Three talks by GRAHAM HOUGH Fellow of Christ's College, Cambridge 1: The Muse as Mentor
Mr. Hough considers the demands that are made of imaginative literature in our time. the pressures to which it is subject, and the state of literary education. In this first talk he discusses the taking over by literature of the traditional functions of philosophy and religion.
The Moral Censor: August 12
Conductor, SAFFORD CAFE
Caccia d'amore II Premiato
L'innamorato II Piacere La Bellezza
Glorie d'amore II Belhumore
Las! povre coeur
Le chant des oyseaux II estoit une fillette
Ma peine n'est pas grande-Au joli jeu on a gramophone record
A short story by MIROSLAV KRLEZA
Translated from the Croatian and arranged for broadcasting by Dorian Cooke
Read by Kenneth Griffith
' While I still breathe and while I still move I am inseparably bound to that immense procession of which I am a part, and the numberless faces of the numberless dead are really my forerunners. They journey away before me on another railway route.' Special effects by the BBC Radiophonic Workshop Production by MICHAEL BAKEWELL Second broadcast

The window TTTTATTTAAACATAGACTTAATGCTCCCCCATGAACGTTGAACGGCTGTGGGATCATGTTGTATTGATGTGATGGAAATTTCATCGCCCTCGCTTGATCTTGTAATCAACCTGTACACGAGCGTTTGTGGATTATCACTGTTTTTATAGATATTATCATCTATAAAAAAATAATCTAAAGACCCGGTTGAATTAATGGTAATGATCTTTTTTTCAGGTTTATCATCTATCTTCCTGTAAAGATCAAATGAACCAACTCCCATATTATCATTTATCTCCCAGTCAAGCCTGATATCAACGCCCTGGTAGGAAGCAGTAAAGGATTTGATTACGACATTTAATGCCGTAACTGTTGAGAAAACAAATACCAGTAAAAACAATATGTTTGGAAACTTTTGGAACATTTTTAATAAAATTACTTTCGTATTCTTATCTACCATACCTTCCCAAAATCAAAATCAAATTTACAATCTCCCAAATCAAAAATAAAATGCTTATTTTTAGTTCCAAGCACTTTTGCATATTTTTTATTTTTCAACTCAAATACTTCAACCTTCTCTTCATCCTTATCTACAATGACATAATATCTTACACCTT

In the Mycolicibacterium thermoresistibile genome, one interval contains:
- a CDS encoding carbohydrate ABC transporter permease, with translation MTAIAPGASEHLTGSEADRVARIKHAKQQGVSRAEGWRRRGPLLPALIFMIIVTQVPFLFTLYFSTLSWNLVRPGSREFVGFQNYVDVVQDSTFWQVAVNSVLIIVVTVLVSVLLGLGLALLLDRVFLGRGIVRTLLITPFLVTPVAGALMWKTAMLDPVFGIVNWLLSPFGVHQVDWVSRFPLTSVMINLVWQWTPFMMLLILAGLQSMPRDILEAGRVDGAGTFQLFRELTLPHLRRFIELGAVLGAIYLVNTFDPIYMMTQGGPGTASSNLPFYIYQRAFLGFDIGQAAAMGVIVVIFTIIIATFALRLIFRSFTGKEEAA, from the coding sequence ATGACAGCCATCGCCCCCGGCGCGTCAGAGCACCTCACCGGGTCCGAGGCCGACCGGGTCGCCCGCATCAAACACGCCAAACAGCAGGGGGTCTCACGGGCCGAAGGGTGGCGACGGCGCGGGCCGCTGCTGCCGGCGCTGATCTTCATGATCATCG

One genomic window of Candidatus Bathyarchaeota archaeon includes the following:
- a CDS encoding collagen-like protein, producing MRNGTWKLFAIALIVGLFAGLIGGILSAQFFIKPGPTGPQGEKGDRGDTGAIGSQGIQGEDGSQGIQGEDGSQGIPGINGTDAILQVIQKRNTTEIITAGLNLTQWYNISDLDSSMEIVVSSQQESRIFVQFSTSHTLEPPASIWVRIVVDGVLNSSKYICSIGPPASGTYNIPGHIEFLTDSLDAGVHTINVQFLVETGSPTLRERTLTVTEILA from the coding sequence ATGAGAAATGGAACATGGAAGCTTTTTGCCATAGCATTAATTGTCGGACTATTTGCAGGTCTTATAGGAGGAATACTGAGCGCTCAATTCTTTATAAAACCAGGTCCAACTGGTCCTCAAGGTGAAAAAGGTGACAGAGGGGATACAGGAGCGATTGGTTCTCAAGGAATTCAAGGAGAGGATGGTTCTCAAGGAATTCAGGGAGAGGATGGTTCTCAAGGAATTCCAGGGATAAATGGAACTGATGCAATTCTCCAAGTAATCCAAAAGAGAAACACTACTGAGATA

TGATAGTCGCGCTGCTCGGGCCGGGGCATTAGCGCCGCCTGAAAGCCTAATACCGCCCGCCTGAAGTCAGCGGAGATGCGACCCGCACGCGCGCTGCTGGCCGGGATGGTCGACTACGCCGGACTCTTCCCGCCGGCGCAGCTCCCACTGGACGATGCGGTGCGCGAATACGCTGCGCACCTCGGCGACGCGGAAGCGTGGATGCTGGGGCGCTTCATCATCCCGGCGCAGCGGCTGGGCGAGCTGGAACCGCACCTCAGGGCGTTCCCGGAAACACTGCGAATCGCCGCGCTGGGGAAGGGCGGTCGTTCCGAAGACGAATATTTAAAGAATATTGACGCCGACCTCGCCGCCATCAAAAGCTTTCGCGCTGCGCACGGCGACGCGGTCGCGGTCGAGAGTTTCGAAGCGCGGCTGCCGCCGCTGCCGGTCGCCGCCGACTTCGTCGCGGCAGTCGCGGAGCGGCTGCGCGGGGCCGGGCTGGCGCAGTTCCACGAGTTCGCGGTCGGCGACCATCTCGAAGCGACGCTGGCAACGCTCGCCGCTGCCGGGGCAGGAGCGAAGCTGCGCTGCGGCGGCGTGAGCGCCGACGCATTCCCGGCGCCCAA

given on Thursday, May 25, 1961
CLIFFORD CURZON (piano) with Members of the AMADEUS STRING QUARTET Norbert Brainin (violin) Peter Schidlof (viola) Martin Lovett (cello) and J. EDWARD MERRETT (double-bass)
LEONARD STEIN (piano)
Two talks by W M S. RUSSELL exploring the application of ethology to some human problems 2: Signals and Shibboleths
In his first talk Dr. Russell examined the role of human automatic behaviour in culturat groups. Now he turns to the interplay of individuals and groups, and its relevance for peace and creative activity.
Some song writers of the popular folk-song revival in Britain singing their own songs ENOCH Kent of London
CYRIL TAWNEY of Plymouth
MATT MCGINN of Glasgow
JOHNNY HANDLE of Newcastle and EWAN MACCOLL
PEGGY SEEGER A critical appraisal compiled and introduced by CHARLES PARKER
See page 12
There are more than 5 million programme listings in Genome. This is a
historical record of the planned output and the BBC services of any
given time. It should be viewed in this context and with the
understanding that it reflects the attitudes and standards of its time
- not those of today.
To read scans of the Radio Times magazines from the 1920s, 30s, 40s and
50s, you can navigate by issue.
Genome is a digitised version of the Radio Times from 1923 to 2009 and
is made available for internal research purposes only. You will need to
obtain the relevant third party permissions for any use, including use in
programmes, online etc.
This internal version of Genome, which includes all the magazine covers,
images and articles as well as the programme listings from the Radio
Times, is different to the version of BBC Genome that is available
externally/to the public. It is only available inside the BBC network.